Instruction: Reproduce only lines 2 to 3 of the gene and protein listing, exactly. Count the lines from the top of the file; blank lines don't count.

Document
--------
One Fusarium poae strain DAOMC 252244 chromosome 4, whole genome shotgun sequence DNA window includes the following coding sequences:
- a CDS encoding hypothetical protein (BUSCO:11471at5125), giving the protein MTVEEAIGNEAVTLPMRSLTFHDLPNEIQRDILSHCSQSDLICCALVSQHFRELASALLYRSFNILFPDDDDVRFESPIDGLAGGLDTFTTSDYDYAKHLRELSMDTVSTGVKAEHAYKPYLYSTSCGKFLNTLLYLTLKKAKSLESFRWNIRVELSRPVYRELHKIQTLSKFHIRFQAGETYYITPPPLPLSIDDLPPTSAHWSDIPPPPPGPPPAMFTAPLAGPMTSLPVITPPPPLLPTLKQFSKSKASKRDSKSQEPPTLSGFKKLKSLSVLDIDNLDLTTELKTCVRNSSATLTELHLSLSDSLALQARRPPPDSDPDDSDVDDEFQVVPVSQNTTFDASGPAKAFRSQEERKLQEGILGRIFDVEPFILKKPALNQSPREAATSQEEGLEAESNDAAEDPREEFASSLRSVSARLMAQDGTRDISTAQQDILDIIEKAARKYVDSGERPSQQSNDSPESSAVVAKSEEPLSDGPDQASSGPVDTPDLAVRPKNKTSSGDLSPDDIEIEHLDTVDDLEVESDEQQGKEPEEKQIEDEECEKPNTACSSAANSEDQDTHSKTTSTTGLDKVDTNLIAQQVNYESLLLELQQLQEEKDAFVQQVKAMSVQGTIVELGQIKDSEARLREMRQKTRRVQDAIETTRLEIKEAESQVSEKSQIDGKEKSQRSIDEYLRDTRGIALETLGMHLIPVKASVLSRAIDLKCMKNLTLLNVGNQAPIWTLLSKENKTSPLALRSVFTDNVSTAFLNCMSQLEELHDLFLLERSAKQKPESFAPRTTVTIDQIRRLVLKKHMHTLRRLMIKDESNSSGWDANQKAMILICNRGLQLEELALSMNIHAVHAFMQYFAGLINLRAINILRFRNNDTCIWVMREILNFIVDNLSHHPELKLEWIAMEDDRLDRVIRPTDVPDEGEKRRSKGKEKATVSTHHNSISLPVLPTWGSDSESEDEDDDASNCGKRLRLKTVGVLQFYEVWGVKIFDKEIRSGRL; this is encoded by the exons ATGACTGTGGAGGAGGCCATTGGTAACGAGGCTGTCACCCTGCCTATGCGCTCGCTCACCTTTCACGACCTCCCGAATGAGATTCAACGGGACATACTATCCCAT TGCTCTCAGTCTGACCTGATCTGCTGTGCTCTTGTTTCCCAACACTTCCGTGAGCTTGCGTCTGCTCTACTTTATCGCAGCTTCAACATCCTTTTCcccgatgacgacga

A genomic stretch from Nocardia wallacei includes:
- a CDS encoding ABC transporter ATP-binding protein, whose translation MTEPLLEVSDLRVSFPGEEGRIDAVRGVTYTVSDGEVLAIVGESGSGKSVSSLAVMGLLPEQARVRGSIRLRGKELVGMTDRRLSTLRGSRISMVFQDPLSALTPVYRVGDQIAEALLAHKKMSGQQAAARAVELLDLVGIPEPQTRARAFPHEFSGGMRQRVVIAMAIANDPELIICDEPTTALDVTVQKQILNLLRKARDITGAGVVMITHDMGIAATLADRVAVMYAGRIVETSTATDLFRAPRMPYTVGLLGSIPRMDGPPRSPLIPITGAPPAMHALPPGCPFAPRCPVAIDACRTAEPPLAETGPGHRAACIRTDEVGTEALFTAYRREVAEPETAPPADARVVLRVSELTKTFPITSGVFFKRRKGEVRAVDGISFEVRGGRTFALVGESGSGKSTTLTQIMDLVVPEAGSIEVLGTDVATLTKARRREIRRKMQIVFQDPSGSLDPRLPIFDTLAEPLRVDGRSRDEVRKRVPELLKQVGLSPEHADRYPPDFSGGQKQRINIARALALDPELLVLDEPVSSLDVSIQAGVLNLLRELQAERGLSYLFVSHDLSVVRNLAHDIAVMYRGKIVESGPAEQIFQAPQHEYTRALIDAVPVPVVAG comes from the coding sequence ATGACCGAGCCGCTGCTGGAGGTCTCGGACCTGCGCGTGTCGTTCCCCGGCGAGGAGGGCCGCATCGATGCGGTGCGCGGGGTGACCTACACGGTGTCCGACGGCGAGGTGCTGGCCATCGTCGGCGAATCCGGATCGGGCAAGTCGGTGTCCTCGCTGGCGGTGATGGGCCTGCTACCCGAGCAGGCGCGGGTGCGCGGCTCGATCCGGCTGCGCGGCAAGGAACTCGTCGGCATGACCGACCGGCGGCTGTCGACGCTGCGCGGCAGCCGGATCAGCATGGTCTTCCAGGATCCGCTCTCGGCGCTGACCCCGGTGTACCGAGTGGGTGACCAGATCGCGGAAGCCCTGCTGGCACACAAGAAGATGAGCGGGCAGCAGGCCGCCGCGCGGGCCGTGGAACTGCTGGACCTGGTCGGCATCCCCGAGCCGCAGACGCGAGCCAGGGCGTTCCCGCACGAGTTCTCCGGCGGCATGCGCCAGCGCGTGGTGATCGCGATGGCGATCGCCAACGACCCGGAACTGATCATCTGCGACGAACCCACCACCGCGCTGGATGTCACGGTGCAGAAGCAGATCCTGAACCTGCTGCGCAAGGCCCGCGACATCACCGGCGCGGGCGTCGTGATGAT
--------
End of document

- a CDS encoding hypothetical protein (BUSCO:11471at5125), giving the protein MTVEEAIGNEAVTLPMRSLTFHDLPNEIQRDILSHCSQSDLICCALVSQHFRELASALLYRSFNILFPDDDDVRFESPIDGLAGGLDTFTTSDYDYAKHLRELSMDTVSTGVKAEHAYKPYLYSTSCGKFLNTLLYLTLKKAKSLESFRWNIRVELSRPVYRELHKIQTLSKFHIRFQAGETYYITPPPLPLSIDDLPPTSAHWSDIPPPPPGPPPAMFTAPLAGPMTSLPVITPPPPLLPTLKQFSKSKASKRDSKSQEPPTLSGFKKLKSLSVLDIDNLDLTTELKTCVRNSSATLTELHLSLSDSLALQARRPPPDSDPDDSDVDDEFQVVPVSQNTTFDASGPAKAFRSQEERKLQEGILGRIFDVEPFILKKPALNQSPREAATSQEEGLEAESNDAAEDPREEFASSLRSVSARLMAQDGTRDISTAQQDILDIIEKAARKYVDSGERPSQQSNDSPESSAVVAKSEEPLSDGPDQASSGPVDTPDLAVRPKNKTSSGDLSPDDIEIEHLDTVDDLEVESDEQQGKEPEEKQIEDEECEKPNTACSSAANSEDQDTHSKTTSTTGLDKVDTNLIAQQVNYESLLLELQQLQEEKDAFVQQVKAMSVQGTIVELGQIKDSEARLREMRQKTRRVQDAIETTRLEIKEAESQVSEKSQIDGKEKSQRSIDEYLRDTRGIALETLGMHLIPVKASVLSRAIDLKCMKNLTLLNVGNQAPIWTLLSKENKTSPLALRSVFTDNVSTAFLNCMSQLEELHDLFLLERSAKQKPESFAPRTTVTIDQIRRLVLKKHMHTLRRLMIKDESNSSGWDANQKAMILICNRGLQLEELALSMNIHAVHAFMQYFAGLINLRAINILRFRNNDTCIWVMREILNFIVDNLSHHPELKLEWIAMEDDRLDRVIRPTDVPDEGEKRRSKGKEKATVSTHHNSISLPVLPTWGSDSESEDEDDDASNCGKRLRLKTVGVLQFYEVWGVKIFDKEIRSGRL; this is encoded by the exons ATGACTGTGGAGGAGGCCATTGGTAACGAGGCTGTCACCCTGCCTATGCGCTCGCTCACCTTTCACGACCTCCCGAATGAGATTCAACGGGACATACTATCCCAT TGCTCTCAGTCTGACCTGATCTGCTGTGCTCTTGTTTCCCAACACTTCCGTGAGCTTGCGTCTGCTCTACTTTATCGCAGCTTCAACATCCTTTTCcccgatgacgacga

A genomic stretch from Nocardia wallacei includes: